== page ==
|James Smithson (Pembroke, Oxford),|
founder of the Smithsonian.
The money and initial collection of artifacts was donated by an Oxford man who had never been to the United States.
The founder was James Smithson, MA (Oxon.), FRS (c. 1765-June 27, 1829), English chemist and mineralogist who attended Pembroke College, Oxford.
I first learned that Smithson was an Oxonian at the New York City Boat Race Dinner on April 23, 2009, when Lord Selkirk of Douglas told us about the founding of the Smithsonian in a speech that was the best Boat Race Dinner speech I have ever heard.
Smithson was the natural child of the 1st Duke of Northumberland, born in Paris, it is said in Pentemont Abbey. He had the given name of Jacques-Louis Macie, later anglicized to James Louis Macie.
|Lord Selkirk of Douglas (Balliol, Oxford), gggg-nephew of |
James Smithson MA (Pembroke, Oxford), donor of the
Smithson traveled extensively throughout Europe publishing papers about his findings. In 1802, he proved that zinc carbonates were true carbonate minerals, and one such zinc carbonate was later named smithsonite in his honor.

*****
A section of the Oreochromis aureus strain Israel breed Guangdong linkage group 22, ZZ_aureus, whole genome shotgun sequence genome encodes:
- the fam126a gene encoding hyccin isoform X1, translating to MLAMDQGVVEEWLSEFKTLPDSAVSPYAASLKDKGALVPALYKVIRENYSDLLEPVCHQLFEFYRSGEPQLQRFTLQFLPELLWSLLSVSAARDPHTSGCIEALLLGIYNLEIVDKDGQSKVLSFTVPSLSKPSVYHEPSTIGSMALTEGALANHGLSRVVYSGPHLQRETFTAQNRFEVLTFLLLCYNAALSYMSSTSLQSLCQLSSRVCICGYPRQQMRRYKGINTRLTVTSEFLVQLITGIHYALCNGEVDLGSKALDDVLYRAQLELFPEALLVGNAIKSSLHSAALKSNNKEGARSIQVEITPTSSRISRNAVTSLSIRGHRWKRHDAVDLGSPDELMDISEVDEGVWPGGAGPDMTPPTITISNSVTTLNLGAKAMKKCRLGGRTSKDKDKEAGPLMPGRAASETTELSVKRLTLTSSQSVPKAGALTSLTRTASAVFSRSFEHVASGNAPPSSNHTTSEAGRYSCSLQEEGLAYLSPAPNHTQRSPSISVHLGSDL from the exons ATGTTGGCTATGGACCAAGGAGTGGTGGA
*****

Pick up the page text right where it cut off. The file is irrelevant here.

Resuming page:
Smithson never married and was childless. He left his estate to his nephew Henry James Hungerford, or his estate. If his nephew was to die without heirs, however, Smithson's will stipulated that his estate be donated to the founding of "an Establishment for the increase and diffusion of knowledge,” in Washington, D.C. In 1835, his nephew died and so could not claim to be the recipient of his estate.
After a decade of debate about how best to spend the money, President James K. Polk signed the Smithsonian Institution Act.
President Andrew Jackson sent diplomat Richard Rush to England to negotiate for transfer of the funds, and two years later Rush set sail for home with 11 boxes containing a total of 104,960 gold sovereigns, 8 shillings, and 7 pence, as well as Smithson’s mineral collection,scientific notes, and personal effects.
After the gold was melted down, it added up a fortune, well over $500,000. On August 10, 1846, the act establishing the Smithsonian Institution was signed into law by President Polk. Today, the Smithsonian is composed of 19 museums and galleries including the recently announced National Museum of African American History and Culture, nine research facilities throughout the United States and the world, and the national zoo.
Besides the original Smithsonian Institution Building, popularly known as the “Castle,” visitors to Washington, D.C., tour the National Museum of Natural History, which houses the natural science collections, the National Zoological Park, and the National Portrait Gallery.
The National Museum of American History houses the original Star-Spangled Banner and other artifacts of U.S. history. The National Air and Space Museum has the distinction of being the most visited museum in the world, exhibiting such marvels of aviation and space history as the Wright brothers’ plane and Freedom 7, the space capsule that took the first American into space. John Smithson, the Smithsonian Institution’s great benefactor, is interred in a tomb in the Smithsonian Building.